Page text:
In this episode of AWS TechChat, join us as we perform a tech round-up from July to August of 2020. We start the show with containers, and we talk about AWS Controller for Kubernetes (ACK) which means you can leverage AWS services directly in your Kubernetes applications.
Amazon Elastic Kubernetes Service (EKS) now supports UDP load balancing with the Network Load Balancer (NLB) which running on Amazon EKS. AWS Fargate for Amazon EKS is now included in Compute Savings Plans. Amazon Elastic Container Service (ECS) now launches the new Amazon ECS Optimized Inferentia Amazon Machine Image (AMI) making it easier for customers to run Inferentia based containers on Amazon ECS.
Compute wise, Amazon EC2 Inf1 instances featuring AWS Inferentia chips are now available in additional AWS regions and EC2Launch is now at v2 with a range of new features, I particularly like that you can rename the administrator account. AWS Graviton2 based instances make their way into more AWS regions. They can now be consumed by Amazon EKS, Amazon EKS pods running on AWS Fargate can now mount Amazon Elastic File System (EFS) file systems.
Amazon Braket is now generally available. It provides a development environment for you to explore and build quantum algorithms, test them on quantum circuit simulators, and run them on different quantum hardware technologies.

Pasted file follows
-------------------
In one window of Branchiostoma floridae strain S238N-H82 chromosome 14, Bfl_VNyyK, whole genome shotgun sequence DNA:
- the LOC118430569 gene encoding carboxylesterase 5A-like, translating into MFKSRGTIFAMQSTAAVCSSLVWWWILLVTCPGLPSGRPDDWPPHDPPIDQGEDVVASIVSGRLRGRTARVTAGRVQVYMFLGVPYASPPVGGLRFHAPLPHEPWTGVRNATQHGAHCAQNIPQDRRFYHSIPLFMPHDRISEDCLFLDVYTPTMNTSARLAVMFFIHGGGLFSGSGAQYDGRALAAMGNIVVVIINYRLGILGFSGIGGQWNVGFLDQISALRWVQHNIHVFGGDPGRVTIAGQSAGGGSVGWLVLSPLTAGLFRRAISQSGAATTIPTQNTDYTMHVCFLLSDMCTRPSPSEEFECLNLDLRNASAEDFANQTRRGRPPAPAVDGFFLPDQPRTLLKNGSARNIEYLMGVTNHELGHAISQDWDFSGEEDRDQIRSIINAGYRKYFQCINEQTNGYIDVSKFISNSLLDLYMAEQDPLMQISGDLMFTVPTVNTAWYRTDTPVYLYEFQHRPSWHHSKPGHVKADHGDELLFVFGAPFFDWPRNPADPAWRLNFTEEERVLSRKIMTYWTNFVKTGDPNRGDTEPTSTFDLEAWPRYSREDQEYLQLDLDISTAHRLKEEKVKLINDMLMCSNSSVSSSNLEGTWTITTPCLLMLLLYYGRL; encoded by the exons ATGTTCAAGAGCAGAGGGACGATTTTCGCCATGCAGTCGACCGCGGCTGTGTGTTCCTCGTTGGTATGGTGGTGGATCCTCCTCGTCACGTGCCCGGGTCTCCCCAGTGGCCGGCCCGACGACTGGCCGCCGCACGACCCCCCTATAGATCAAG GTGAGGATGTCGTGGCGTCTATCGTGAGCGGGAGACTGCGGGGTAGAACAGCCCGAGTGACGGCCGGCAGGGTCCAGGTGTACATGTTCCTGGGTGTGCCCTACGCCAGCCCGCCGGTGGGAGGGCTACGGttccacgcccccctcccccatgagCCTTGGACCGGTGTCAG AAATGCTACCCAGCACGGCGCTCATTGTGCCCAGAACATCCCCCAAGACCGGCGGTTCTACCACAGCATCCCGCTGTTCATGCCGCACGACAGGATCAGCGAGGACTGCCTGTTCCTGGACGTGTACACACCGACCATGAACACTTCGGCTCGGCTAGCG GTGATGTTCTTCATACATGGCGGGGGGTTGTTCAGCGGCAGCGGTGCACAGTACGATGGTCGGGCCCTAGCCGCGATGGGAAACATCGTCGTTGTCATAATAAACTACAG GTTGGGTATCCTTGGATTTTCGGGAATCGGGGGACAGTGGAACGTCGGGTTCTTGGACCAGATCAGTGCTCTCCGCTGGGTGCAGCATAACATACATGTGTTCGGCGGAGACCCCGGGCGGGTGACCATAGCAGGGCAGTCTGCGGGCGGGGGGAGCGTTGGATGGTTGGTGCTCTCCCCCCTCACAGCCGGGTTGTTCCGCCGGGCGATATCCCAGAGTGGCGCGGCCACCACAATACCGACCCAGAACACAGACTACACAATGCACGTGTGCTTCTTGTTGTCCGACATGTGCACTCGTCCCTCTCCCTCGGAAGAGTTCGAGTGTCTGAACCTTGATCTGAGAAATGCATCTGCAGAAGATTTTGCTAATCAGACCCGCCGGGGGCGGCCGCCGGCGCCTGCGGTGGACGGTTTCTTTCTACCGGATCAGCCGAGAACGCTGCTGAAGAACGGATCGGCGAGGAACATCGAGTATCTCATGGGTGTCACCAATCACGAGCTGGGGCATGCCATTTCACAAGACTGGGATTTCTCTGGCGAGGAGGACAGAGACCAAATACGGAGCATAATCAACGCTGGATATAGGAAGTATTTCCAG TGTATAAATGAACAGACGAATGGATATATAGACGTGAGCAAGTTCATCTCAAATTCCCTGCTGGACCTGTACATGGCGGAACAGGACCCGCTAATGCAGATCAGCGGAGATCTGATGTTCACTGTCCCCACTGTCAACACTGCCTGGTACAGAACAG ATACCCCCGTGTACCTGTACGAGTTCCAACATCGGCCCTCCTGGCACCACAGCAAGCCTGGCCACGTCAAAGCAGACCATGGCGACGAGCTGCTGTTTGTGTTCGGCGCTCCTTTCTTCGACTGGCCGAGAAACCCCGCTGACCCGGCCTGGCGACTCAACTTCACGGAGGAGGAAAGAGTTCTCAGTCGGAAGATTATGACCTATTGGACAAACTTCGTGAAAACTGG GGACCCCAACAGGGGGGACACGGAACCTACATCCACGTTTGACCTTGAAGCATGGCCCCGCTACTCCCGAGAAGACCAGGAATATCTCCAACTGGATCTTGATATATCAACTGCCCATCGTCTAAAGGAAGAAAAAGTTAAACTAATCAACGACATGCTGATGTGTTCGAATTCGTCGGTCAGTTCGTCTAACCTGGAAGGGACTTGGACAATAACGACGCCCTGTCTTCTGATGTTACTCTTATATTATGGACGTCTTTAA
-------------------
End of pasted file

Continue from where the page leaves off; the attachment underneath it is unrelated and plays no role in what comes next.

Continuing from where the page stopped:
We then introduce a new Amazon Elastic Block Store (EBS) volume type - Provisioned IOPS SSD (io2) which fits in between io1 and General Purpose SSD (gp2) based volumes. It has 99.999% of durability and up to 64,000 IOPS per EBS volume.
On the development front, AWS Step Functions adds support for string manipulation, new comparison operators, and improved output processing. Amazon API Gateway HTTP APIs adds integration with five AWS services, meaning you no longer need to proxy through code as well as Amazon API Gateway now supports enhanced observability via access logs.
Amazon Lightsail now offers content delivery network (CDN) distributions to accelerate content delivery. Lightsail CDN, which is backed by Amazon CloudFront offers three fixed-price data plans, including an introductory plan that's free for 12 months. Amazon CloudFront adds additional geolocation headers for more granular geotagging, caching, and origin request policies providing more options to control and configure headers, query strings, and cookies that can be used to compute the cache key or forwarded to your origin.
Before closing out, we talk about AWS Glue version 2.0 which has some sizeable changes around functionality, cost, and speed.